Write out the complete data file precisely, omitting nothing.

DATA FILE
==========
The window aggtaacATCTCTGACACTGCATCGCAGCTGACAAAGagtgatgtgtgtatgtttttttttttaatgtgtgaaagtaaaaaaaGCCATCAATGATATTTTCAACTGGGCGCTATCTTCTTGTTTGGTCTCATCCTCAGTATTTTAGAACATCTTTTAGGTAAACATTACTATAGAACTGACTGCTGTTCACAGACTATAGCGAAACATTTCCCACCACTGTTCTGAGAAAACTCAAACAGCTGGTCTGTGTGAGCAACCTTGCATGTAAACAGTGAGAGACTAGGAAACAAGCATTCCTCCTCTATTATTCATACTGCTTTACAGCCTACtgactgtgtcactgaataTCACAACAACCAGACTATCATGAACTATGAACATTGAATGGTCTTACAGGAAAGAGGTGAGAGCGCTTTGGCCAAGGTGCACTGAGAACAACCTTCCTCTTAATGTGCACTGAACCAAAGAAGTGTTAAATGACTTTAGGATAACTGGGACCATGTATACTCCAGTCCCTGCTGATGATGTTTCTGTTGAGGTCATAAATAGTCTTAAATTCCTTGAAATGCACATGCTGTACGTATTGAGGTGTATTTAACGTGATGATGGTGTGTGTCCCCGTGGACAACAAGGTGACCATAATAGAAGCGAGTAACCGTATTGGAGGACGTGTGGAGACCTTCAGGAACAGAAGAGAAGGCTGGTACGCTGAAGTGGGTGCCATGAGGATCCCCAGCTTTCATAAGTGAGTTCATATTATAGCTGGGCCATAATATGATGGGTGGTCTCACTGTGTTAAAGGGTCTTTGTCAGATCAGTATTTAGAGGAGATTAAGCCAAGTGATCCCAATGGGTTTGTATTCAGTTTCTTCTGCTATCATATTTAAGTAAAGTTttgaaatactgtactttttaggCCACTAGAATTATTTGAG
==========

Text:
The window aggtaacATCTCTGACACTGCATCGCAGCTGACAAAGagtgatgtgtgtatgtttttttttttaatgtgtgaaagtaaaaaaaGCCATCAATGATATTTTCAACTGGGCGCTATCTTCTTGTTTGGTCTCATCCTCAGTATTTTAGAACATCTTTTAGGTAAACATTACTATAGAACTGACTGCTGTTCACAGACTATAGCGAAACATTTCCCACCACTGTTCTGAGAAAACTCAAACAGCTGGTCTGTGTGAGCAACCTTGCATGTAAACAGTGAGAGACTAGGAAACAAGCATTCCTCCTCTATTATTCATACTGCTTTACAGCCTACtgactgtgtcactgaataTCACAACAACCAGACTATCATGAACTATGAACATTGAATGGTCTTACAGGAAAGAGGTGAGAGCGCTTTGGCCAAGGTGCACTGAGAACAACCTTCCTCTTAATGTGCACTGAACCAAAGAAGTGTTAAATGACTTTAGGATAACTGGGACCATGTATACTCCAGTCCCTGCTGATGATGTTTCTGTTGAGGTCATAAATAGTCTTAAATTCCTTGAAATGCACATGCTGTACGTATTGAGGTGTATTTAACGTGATGATGGTGTGTGTCCCCGTGGACAACAAGGTGACCATAATAGAAGCGAGTAACCGTATTGGAGGACGTGTGGAGACCTTCAGGAACAGAAGAGAAGGCTGGTACGCTGAAGTGGGTGCCATGAGGATCCCCAGCTTTCATAAGTGAGTTCATATTATAGCTGGGCCATAATATGATGGGTGGTCTCACTGTGTTAAAGGGTCTTTGTCAGATCAGTATTTAGAGGAGATTAAGCCAAGTGATCCCAATGGGTTTGTATTCAGTTTCTTCTGCTATCATATTTAAGTAAAGTTttgaaatactgtactttttaggCCACTAGAATTATTTGAG